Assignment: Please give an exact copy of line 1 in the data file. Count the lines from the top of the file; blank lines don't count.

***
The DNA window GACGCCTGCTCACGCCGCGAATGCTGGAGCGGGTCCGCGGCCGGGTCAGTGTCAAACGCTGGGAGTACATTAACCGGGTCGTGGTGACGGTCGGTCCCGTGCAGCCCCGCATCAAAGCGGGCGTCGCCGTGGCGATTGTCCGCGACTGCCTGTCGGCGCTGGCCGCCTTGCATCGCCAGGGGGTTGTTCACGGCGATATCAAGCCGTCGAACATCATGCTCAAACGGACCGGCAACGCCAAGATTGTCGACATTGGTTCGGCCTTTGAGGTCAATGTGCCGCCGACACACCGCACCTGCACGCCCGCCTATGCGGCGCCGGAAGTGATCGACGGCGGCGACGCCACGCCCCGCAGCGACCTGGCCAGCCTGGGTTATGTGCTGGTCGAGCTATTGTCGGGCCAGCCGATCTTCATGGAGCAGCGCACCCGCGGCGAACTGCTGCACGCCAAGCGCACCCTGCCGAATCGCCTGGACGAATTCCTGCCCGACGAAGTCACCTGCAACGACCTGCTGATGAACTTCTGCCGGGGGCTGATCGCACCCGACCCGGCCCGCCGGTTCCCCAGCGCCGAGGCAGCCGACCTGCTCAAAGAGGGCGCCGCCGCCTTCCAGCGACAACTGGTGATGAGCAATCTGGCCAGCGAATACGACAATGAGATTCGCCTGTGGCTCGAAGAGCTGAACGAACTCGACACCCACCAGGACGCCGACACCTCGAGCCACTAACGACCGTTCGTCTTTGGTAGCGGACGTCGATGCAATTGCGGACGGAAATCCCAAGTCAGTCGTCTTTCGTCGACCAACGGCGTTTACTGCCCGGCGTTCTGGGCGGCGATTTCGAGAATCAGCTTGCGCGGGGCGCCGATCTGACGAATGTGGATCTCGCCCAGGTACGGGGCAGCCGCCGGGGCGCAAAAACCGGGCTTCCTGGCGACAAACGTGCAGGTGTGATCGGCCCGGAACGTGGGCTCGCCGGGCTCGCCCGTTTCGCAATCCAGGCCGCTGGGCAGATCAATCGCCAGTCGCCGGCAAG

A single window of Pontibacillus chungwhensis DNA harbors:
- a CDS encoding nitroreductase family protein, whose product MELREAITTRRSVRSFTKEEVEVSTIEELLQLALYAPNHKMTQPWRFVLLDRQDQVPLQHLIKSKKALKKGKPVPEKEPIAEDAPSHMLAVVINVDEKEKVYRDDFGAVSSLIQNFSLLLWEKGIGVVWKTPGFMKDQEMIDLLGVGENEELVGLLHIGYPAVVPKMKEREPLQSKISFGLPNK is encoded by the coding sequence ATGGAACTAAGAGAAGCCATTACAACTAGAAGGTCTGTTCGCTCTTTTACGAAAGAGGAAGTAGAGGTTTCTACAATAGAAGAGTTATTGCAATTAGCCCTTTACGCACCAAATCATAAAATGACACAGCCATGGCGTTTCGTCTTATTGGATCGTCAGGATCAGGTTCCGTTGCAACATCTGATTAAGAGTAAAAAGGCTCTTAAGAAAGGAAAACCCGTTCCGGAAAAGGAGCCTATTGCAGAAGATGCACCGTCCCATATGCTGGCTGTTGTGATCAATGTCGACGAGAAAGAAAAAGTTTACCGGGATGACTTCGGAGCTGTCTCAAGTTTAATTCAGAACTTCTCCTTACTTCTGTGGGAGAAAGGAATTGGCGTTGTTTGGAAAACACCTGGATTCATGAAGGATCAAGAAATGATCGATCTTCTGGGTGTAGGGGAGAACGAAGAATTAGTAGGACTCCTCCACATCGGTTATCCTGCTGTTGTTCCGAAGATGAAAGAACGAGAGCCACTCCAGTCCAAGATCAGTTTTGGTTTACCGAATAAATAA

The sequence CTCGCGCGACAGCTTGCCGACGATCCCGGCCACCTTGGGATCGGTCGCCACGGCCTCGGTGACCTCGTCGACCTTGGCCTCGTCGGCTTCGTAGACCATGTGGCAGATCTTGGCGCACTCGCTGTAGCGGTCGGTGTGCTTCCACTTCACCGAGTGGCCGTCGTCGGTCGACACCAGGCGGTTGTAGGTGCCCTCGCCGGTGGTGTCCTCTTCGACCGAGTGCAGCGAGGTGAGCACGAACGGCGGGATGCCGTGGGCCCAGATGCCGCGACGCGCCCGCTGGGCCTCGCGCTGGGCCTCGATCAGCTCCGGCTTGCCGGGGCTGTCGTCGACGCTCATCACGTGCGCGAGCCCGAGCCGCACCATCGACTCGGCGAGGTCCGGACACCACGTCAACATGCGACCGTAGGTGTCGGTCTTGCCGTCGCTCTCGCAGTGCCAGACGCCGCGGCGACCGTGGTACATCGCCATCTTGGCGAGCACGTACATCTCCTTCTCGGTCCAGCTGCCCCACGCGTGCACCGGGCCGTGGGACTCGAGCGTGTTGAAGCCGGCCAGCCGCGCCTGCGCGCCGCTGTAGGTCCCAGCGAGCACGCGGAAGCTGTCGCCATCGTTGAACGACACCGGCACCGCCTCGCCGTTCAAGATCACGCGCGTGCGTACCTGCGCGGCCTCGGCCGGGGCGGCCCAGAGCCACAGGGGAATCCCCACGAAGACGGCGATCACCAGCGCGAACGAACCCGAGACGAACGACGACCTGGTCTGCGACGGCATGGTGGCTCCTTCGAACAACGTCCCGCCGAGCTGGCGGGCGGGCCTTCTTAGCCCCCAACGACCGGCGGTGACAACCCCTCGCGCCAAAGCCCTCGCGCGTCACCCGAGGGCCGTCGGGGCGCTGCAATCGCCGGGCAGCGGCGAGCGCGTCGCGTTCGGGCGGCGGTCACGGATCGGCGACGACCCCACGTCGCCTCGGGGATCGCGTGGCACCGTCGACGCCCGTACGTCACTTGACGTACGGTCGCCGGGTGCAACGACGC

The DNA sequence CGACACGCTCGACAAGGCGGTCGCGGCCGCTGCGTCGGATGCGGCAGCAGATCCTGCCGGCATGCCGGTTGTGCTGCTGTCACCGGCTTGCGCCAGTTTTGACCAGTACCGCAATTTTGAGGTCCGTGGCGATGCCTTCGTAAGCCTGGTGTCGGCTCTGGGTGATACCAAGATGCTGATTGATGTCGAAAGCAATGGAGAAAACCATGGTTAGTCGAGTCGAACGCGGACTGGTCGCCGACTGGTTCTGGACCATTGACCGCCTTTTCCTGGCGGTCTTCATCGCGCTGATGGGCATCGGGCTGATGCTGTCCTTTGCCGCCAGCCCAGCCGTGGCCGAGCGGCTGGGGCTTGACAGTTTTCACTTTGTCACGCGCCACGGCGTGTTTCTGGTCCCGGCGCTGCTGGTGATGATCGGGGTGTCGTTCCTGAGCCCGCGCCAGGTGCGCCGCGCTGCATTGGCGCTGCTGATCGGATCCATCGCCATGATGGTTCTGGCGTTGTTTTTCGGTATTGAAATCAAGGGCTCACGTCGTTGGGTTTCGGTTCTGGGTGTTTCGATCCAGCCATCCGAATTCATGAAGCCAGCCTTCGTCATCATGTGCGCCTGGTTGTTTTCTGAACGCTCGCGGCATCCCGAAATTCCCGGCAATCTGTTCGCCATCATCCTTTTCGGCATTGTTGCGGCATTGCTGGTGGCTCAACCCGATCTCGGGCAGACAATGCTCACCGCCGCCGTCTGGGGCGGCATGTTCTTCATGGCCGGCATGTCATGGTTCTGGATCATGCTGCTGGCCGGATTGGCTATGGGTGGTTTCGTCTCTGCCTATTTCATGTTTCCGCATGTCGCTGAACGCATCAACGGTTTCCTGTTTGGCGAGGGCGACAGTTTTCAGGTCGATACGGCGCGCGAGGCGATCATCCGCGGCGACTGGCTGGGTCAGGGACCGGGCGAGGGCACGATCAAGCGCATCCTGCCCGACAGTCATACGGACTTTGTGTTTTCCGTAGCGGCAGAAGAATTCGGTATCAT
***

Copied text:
The DNA window GACGCCTGCTCACGCCGCGAATGCTGGAGCGGGTCCGCGGCCGGGTCAGTGTCAAACGCTGGGAGTACATTAACCGGGTCGTGGTGACGGTCGGTCCCGTGCAGCCCCGCATCAAAGCGGGCGTCGCCGTGGCGATTGTCCGCGACTGCCTGTCGGCGCTGGCCGCCTTGCATCGCCAGGGGGTTGTTCACGGCGATATCAAGCCGTCGAACATCATGCTCAAACGGACCGGCAACGCCAAGATTGTCGACATTGGTTCGGCCTTTGAGGTCAATGTGCCGCCGACACACCGCACCTGCACGCCCGCCTATGCGGCGCCGGAAGTGATCGACGGCGGCGACGCCACGCCCCGCAGCGACCTGGCCAGCCTGGGTTATGTGCTGGTCGAGCTATTGTCGGGCCAGCCGATCTTCATGGAGCAGCGCACCCGCGGCGAACTGCTGCACGCCAAGCGCACCCTGCCGAATCGCCTGGACGAATTCCTGCCCGACGAAGTCACCTGCAACGACCTGCTGATGAACTTCTGCCGGGGGCTGATCGCACCCGACCCGGCCCGCCGGTTCCCCAGCGCCGAGGCAGCCGACCTGCTCAAAGAGGGCGCCGCCGCCTTCCAGCGACAACTGGTGATGAGCAATCTGGCCAGCGAATACGACAATGAGATTCGCCTGTGGCTCGAAGAGCTGAACGAACTCGACACCCACCAGGACGCCGACACCTCGAGCCACTAACGACCGTTCGTCTTTGGTAGCGGACGTCGATGCAATTGCGGACGGAAATCCCAAGTCAGTCGTCTTTCGTCGACCAACGGCGTTTACTGCCCGGCGTTCTGGGCGGCGATTTCGAGAATCAGCTTGCGCGGGGCGCCGATCTGACGAATGTGGATCTCGCCCAGGTACGGGGCAGCCGCCGGGGCGCAAAAACCGGGCTTCCTGGCGACAAACGTGCAGGTGTGATCGGCCCGGAACGTGGGCTCGCCGGGCTCGCCCGTTTCGCAATCCAGGCCGCTGGGCAGATCAATCGCCAGTCGCCGGCAAG